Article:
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I have noticed Redhat based destros are still using for the most part i386 rpms. Centos in particular has an i686 kernel but all rpms are compiled in i386. Why is this as I don't understand and must be missing something?
This implies to me it will not work on older systems that only work with i386. So why compile all rpm in i386.
I am quite capable of compileing from srpms myself and do for apache and php as the default setups don't work for me. But I have a lot of servers to manage and recompile all the rpms would be a lot of work. But that is beside the point as I am not asking for them. I am just asking why not.
nope. the file you cat'ed looks like it just determines what architecture you're running. it doesn't mean that the packages installed on your machine are from i686 rpms. kinda like running the 'uname -m' command. but anyhoo, i686 computers can run just about any kind of architecture specific rpms (i386, i486, i586, i686). most computers now are i686 arch. computers. my laptop from 1997 is an i686 arch. computer. basically this means that modern computers can run rpms that were compiled for the i386, i 486, i586, and i686 computers (usually) - an i386 rpm should install and the program should run on your computer.
Originally posted by megaspaz nope. the file you cat'ed looks like it just determines what architecture you're running. it doesn't mean that the packages installed on your machine are from i686 rpms. kinda like running the 'uname -m' command. but anyhoo, i686 computers can run just about any kind of architecture specific rpms (i386, i486, i586, i686). most computers now are i686 arch. computers. my laptop from 1997 is an i686 arch. computer. basically this means that modern computers can run rpms that were compiled for the i386, i 486, i586, and i686 computers (usually) - an i386 rpm should install and the program should run on your computer.
I am sorry I was not clear. I am not asking if my packages are i686 I know they are i386. I am also not asking if I can run i386 as I now I can. I am aware my architecture is i686. My question is based on the fact that all centos rpm's in yum are i386 but my kernel is compiled for i686.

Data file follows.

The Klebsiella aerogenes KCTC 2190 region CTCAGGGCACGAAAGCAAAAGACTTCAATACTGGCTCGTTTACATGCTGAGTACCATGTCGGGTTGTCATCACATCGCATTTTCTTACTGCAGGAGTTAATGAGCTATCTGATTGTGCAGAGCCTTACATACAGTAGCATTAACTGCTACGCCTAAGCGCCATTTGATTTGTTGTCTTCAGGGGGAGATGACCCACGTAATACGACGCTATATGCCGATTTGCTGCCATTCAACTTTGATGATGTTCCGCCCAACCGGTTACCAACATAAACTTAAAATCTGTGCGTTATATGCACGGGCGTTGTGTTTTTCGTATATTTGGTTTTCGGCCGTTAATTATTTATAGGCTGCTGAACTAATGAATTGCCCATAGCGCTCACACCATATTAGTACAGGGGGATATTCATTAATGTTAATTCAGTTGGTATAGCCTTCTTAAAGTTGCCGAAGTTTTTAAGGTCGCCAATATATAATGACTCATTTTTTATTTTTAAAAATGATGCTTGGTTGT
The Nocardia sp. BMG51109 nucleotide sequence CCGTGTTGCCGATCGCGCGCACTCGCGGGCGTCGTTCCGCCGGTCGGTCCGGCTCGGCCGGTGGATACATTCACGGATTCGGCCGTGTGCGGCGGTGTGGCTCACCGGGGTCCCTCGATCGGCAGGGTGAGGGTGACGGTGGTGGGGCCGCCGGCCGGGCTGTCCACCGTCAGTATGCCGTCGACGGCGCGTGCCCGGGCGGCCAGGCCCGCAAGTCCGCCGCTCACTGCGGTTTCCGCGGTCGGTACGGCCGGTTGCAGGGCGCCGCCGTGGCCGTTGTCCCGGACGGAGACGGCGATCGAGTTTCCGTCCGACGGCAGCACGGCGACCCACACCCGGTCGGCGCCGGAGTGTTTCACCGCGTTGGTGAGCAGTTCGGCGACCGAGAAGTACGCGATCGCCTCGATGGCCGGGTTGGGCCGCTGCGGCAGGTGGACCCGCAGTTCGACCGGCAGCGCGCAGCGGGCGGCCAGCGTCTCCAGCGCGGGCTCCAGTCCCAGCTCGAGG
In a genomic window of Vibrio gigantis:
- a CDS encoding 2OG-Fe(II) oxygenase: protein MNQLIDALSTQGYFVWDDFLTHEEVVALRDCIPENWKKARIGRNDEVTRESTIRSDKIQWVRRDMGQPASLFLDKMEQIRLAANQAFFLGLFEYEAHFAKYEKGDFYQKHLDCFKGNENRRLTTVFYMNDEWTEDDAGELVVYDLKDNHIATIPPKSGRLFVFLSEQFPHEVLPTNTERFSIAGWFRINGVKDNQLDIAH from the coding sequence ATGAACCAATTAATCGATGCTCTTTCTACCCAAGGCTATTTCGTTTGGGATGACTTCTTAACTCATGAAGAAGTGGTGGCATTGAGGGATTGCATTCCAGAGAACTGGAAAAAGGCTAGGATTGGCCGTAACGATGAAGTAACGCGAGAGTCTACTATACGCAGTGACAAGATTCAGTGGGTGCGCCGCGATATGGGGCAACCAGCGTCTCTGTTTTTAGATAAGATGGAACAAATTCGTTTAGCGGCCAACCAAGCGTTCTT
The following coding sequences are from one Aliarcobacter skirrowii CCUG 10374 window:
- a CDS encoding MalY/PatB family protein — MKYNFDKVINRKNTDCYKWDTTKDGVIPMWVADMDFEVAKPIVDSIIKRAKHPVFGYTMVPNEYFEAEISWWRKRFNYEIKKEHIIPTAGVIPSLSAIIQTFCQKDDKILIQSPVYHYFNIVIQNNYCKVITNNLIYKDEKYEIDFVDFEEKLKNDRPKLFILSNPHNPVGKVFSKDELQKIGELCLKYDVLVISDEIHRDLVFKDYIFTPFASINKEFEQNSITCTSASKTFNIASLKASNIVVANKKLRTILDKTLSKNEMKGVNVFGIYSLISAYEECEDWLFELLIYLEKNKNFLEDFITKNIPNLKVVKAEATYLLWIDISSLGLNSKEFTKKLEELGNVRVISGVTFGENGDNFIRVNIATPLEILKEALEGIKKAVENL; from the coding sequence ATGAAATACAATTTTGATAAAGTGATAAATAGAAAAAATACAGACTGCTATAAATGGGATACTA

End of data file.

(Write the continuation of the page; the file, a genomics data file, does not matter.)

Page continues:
Fedora seems to be the same. i686 architecture but i386 rpms. From what I understand i686 is designed to run better on newer processors as it is designed to use the new features. So why are a few distros releasing a i686 kernel but only i386 rpms.
Originally posted by megaspaz well, again, compatibility with older machines... and again, for your other question (Don't you lose the advantage of compatibility when the core of the destro is i686?), the answer is no.
So if you kernel is i686 it will run on computers that wont support i686. All you have to do is make sour you packages like bind and apache are i386? Ether you donít know what you are talking about or I am missing something with respect to what i686/i386 really is and how it is used and combined with respect to compatibility.
I still donít get why a distro would release a cd with the kernal compiled for i686 and everything ells for i386. If it were all i386 like redhat 7.2 then I understand as it will work on older computers. Or if it is like mandrake that is compiled entirely for i686 for only newer computers. But half and half like fedora or centos I just donít understand.
I may have to contact a package maintainer to get the answer to this. But thanks for the help megaspaz I have received thus fare. I am glad you are doing your best to help me with this.
sorry. didn't read your post carefully. as far as kernel packages in yum being i686 that's probably a distrobution choice. I'm running red hat 7.3 and all the kernel's i've ever gotten through updates were i386 even though my machine was i686. I had to go and compile an i686 kernel myself. So i don't know why through yum the kernel's are i686 and the other packages are i386. maybe it's easier for them to do multiple archs on the kernel than it is to do it for all the other packages out there. it could be when you first installed your distro, it installed an i386 kernel package and then some profiling by yum figures out you have an i686 machine and gets you those packages. Since the other packages in you repository are only i386, you get those. or from your install cd/dvd, there could be multiple kernel versions for different archs and some profiling in the installer chooses the kernel. i dunno. generally, you need to compile from source an i686 target if you want to take advantage of the i686 arch.
So the short answer is, I don't know why your repo has only i686 kernels and the other packages are i386. but for your original question, providing i386 packages allows a program to be run on more machines.